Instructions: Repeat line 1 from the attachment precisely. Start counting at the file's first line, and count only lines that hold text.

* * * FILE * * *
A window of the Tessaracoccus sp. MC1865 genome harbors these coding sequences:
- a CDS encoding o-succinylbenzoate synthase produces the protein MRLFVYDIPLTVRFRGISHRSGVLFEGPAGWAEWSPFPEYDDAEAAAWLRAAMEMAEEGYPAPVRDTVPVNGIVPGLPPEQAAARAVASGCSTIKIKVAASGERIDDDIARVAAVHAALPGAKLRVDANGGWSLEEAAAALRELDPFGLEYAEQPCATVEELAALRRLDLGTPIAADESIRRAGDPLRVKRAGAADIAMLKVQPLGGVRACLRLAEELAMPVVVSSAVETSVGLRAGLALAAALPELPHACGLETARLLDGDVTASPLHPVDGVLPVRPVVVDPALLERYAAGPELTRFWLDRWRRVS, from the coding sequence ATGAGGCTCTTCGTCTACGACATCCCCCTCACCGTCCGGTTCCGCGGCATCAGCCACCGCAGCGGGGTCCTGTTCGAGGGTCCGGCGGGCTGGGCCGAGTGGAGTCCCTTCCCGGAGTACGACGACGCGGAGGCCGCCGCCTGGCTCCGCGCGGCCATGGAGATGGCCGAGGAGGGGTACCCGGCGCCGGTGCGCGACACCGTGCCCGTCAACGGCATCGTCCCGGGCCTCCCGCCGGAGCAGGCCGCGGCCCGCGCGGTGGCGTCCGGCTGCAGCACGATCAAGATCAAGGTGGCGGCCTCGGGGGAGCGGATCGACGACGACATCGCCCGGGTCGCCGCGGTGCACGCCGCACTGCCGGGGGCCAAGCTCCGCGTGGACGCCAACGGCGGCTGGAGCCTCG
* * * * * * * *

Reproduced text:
A window of the Tessaracoccus sp. MC1865 genome harbors these coding sequences: